I'm sharing this with you because it's been a real internal struggle for me, and I think it's important to recognize when something is no longer working for you - when it no longer brings value and richness to your life. There's strength in knowing your limits. Power in being true to yourself.

I do not view this as a personal failure. Climbing and I had five good years together and now we're parting ways. I am not sure if this is a passing feeling or if I'll always feel this way, but I hope that I can continue to look back on my time climbing with fond memories. Perhaps someday I will find myself once again clinging tightly to tiny holds on the side of a rock face, but until then, I'm excited to see what happens next.


Nicole Hammond said...

It takes great strength to know your limits, indeed. I can relate to some of these feelings. Good for you for not only recognizing but embracing the possibilities of one passion put on pause while others roll in to fill the gap. Enjoy skiing, until the next wonderful thing captures your heart!

Piper Bagley said...



Chris Langston said...

Can I interest you in cycling? Point83.com, we're a rowdy fun group with lots of adventures in a low pressure, relaxed (beer!) crowd.

Chris Langston said...

Can I interest you in cycling? Point83.com, we're a rowdy fun group with lots of adventures in a low pressure, relaxed (beer!) crowd.

Janet said...

I went through sometime similar about a year and a half ago. I took a break from climbing during grad school. When I finished, tried to get back in it but it just didn't seem as fun and by then I had found my volleyball crew. It was and still is hard to admit that I've quit. I still tell myself that I'll try again someday. Currently I'm waiting for my knee to heal from surgery before I try again and see if I like it again. The climbing community is an amazing group.
I definitely can't wait to see what you do next. You live your life for the adventures and experiences. It's very inspiring. Good luck :)

Ginny said...

I just this year had to admit this same thing to myself about horse back riding. I have always been that girl, you know, that horse crazy girl. I dreamed about horses, I talked about horses and I spent every single day at the barn with my horses. But over the last couple years it started to feel like I had to make myself go to the barn and hang out with my horses. I started to feel guilty about it all. Finally after over a year of talking and debating about it I finally sold my last mare. And I sat in my car and sobbed like an absolute baby. Not for the lose of the horse but for the lose of the lifestyle. The circle of friends, the people I associated with, the "thing" I did. This was who I WAS for the love of god! But it wasn't me any more. Once I finished crying I started the process of redefining myself. I don't think horses are out of my life forever, but now I am free to pick a new hobby, new interests, new friends.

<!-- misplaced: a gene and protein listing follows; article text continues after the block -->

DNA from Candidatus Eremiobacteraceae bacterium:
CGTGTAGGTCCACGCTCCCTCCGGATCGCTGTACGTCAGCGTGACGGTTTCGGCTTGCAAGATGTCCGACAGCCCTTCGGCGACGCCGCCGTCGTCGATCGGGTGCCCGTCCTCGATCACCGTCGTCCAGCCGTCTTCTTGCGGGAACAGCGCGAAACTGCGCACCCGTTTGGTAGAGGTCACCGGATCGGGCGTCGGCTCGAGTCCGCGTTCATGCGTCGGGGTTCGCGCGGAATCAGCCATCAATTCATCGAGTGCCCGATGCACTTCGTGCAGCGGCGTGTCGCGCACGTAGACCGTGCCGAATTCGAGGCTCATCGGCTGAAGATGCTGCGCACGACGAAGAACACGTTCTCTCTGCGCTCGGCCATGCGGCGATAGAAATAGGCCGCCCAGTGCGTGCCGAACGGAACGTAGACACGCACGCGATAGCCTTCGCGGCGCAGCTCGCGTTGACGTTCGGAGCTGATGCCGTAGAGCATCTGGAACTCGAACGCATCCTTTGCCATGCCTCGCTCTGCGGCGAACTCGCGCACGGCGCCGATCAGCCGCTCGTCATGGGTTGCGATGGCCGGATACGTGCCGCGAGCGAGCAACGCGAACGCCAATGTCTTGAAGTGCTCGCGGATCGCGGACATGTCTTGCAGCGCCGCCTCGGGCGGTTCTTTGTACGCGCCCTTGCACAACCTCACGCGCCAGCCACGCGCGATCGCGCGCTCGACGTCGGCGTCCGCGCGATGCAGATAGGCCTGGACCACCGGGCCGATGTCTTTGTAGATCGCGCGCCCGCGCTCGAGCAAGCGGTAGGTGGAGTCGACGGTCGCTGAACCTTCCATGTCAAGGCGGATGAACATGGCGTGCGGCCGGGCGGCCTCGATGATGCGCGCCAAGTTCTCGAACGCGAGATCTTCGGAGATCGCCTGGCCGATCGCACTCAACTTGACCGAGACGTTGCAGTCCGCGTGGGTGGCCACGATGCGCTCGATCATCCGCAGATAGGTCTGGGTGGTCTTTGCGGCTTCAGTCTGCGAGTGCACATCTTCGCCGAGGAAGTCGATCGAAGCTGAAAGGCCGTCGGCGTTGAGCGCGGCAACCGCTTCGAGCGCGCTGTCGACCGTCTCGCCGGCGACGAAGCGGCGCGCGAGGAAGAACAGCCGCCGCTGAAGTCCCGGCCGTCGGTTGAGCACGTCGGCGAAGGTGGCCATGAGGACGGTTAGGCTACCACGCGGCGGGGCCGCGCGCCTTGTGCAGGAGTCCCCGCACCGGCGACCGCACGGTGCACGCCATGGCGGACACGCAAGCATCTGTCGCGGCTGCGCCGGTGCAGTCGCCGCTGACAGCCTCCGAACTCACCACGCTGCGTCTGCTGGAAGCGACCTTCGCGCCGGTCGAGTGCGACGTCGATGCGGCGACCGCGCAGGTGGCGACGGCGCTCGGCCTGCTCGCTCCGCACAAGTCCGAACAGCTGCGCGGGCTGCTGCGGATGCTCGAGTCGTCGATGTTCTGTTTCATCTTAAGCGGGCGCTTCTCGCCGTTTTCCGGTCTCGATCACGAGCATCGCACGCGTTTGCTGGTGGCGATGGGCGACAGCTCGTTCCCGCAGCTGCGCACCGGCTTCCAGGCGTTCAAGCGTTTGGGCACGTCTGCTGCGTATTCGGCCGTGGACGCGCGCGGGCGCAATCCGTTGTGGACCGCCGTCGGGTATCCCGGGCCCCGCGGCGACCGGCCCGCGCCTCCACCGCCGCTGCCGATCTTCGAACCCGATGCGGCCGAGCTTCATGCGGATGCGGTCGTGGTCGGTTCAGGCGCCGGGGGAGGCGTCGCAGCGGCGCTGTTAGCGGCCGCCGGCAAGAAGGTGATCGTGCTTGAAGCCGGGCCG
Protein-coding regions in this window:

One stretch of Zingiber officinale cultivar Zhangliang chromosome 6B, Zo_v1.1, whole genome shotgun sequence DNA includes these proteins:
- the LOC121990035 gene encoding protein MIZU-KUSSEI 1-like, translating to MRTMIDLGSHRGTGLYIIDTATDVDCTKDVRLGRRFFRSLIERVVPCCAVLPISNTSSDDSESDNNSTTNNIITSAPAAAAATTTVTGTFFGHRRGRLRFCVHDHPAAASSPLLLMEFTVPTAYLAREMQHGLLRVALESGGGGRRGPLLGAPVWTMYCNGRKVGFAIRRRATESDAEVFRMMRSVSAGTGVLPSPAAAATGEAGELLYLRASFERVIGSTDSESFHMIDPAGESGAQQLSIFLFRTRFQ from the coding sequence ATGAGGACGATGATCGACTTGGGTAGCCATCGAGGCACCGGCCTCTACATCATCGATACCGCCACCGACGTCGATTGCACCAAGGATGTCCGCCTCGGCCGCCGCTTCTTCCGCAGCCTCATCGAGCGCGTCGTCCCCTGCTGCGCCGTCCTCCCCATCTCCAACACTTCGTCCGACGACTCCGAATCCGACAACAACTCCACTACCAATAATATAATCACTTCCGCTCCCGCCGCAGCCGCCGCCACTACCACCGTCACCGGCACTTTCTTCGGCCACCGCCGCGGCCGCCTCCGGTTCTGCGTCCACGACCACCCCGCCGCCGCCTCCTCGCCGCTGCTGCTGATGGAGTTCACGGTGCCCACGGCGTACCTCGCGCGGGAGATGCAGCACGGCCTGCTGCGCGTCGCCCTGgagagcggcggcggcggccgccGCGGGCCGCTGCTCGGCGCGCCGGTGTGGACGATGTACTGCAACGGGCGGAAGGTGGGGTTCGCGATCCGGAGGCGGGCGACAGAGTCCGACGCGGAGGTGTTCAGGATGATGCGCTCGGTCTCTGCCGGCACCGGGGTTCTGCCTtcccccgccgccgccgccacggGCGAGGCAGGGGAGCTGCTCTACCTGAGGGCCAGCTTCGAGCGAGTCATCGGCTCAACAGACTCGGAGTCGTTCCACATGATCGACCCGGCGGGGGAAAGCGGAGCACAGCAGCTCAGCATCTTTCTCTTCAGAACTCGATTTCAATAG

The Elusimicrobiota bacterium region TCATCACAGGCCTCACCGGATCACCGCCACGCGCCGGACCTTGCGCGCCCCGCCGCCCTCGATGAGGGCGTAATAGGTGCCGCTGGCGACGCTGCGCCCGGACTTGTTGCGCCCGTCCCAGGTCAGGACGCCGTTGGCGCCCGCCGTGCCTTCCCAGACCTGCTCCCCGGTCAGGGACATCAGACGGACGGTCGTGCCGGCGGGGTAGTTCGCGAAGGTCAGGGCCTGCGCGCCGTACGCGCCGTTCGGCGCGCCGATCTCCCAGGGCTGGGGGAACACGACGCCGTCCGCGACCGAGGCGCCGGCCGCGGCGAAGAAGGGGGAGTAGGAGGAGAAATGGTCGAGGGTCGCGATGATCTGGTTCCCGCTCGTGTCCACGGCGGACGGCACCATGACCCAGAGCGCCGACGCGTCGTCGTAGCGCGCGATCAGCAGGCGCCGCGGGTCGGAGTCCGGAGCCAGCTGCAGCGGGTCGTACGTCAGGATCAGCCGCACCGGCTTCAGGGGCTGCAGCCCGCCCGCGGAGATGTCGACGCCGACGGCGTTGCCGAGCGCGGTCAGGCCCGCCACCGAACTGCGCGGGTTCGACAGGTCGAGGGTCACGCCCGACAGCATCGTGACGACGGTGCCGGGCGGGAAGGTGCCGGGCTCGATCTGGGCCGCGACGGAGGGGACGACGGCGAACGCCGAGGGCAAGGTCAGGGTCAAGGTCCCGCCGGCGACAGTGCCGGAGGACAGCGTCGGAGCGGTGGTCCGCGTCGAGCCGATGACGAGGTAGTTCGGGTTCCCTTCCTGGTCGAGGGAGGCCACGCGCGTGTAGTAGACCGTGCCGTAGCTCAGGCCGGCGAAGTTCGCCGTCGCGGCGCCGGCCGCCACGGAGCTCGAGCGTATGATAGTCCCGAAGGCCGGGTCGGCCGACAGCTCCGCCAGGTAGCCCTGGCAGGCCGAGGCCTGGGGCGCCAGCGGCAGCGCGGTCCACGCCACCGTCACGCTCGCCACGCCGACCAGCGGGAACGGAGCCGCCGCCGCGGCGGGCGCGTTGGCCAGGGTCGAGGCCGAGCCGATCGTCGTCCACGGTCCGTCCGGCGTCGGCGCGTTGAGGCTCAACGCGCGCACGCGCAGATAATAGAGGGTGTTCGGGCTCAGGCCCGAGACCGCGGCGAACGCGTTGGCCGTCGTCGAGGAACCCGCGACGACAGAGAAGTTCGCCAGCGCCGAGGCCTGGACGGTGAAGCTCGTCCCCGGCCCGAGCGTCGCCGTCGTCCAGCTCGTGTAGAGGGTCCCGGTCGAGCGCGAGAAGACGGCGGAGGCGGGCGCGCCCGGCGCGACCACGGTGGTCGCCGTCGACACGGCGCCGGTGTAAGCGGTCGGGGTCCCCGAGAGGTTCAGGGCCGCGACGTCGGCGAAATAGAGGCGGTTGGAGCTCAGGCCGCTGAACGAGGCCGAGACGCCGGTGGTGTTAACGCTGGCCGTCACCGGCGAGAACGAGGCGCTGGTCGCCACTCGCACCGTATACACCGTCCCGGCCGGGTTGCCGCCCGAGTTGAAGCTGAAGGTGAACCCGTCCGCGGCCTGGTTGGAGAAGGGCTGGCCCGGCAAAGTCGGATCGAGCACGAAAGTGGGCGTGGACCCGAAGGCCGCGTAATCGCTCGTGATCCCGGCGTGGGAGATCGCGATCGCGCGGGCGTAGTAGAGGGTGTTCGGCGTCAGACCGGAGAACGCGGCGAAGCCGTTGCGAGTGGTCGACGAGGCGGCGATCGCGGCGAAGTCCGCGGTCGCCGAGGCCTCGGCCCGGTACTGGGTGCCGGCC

Linatron said...

I know you posted this a bit ago, but I just now saw it (linked through your recent post about Petra) and I wanted to say that I am always 100% amazed by your strength and how true you always are to you. It is inspiring to read about making hard choices, that are the RIGHT choices for you, regardless of what your multiple outdoor communities might think or say. While I'll miss your beautiful, smiling face in the climbing gym, I hope to see you on the slopes (animal onesies day!!!). You remain, as always, a bright shiny light :)

Facundo Suárez said...

I came to your post looking for any article about people who quits climbing. As you must imagine, I'm also thinking of quitting climbing. It's been a hell of a ride for the last 7 years for me, but lately I have felt that it just drains too much energy (socially, with my partner, with my family, on the trips, on the workouts) and the return is not as good as I would expect for the energy I spend into this sport.

On the one heand, I live on a city and I have to drive 5 hrs to get a 65 ft real rock wall, and around 12 hrs for a 700 ft wall. Also for one reason or another most of the people I climbed with already quit (injury, age, expectations whatever) and I'm climbing mostly with my partner only. And guess what, he doesn't want to make the enormous efforts anymore (to drive 12 hrs, to sleep 5, to ask for days off, to struggle with weather, to spend the entire summer vacation on a climbing adventure).

So every day I'm thinking more and more about quitting climbing. And since you already did at least 6 months ago, I would like to know how it turned out for you. Did you ever regret it? did you go back to your 70mt rope? did the people from the climbing community try to pull you back in? Thanks a lot for sharing. I hope your life is full of adventures with the other sports :)

Kristina said...

Hi Facundo -

Thanks for your comment, and for reading my blog. I can completely understand what you're going through.

To answer your question - no, I do not at all regret 'quitting' climbing. It's been 8 months since I touched a rope, and while I certainly miss aspects of climbing - my community of friends, the fitness it brought to my life, the opportunity to measure progress against easily defined goals - I do not yet feel compelled to go back.

But I do think someday I may take up climbing again. I still do a lot of running and skiing and mountaineering, which is similar in a lot of ways and gives me an outlet. And I've had a few thoughts about climbing, but have not yet been compelled to try again.

My advice to you is this: think about how you would feel to quit? Would it be a relief? If the answer is yes, then give yourself permission to take a break. Maybe you take a month off, or three months, or six months, or a year, but allow yourself to take some time away. If you miss it - great! - climbing isn't going anywhere. If you don't - that's good too. You can find your other passions. Let go of the guilt. Do what makes you happy.

Facundo Suárez said...

Thanks for your advice Kristina. The question of "would it be a relief?" battles inside me with "do I feel dead inside?" and I think it's a bit of both. I think I won't just quit today, but I will fade out gracefully. And as you said, it will still be there should I want to take it up again. We'll always have Paris... Uhh I mean, climbing. Thanks again.

Kyle Twohig said...

Nice writeup. I've been through my own version with volleyball. Literally met my wife and is a key connection with my very involved family and has been a 30 year life commitment. I'm still helping out the community with an event and from the board room, but as a participant I have retired. The distance that naturally comes from that tight nit community leaves a void.

I'm happy to say though that the closest friends are still there. I've met a new community in biking an bc skiing (like you!) that have brought new laughs, learning, adventures, and there are great people everywhere with passions ready to share.

It's also amazing what adventures fill that void. The restless adventurers cannot sit home on the weekend mowing grass and staining the deck for long, there are always new places to explore, just in a different way.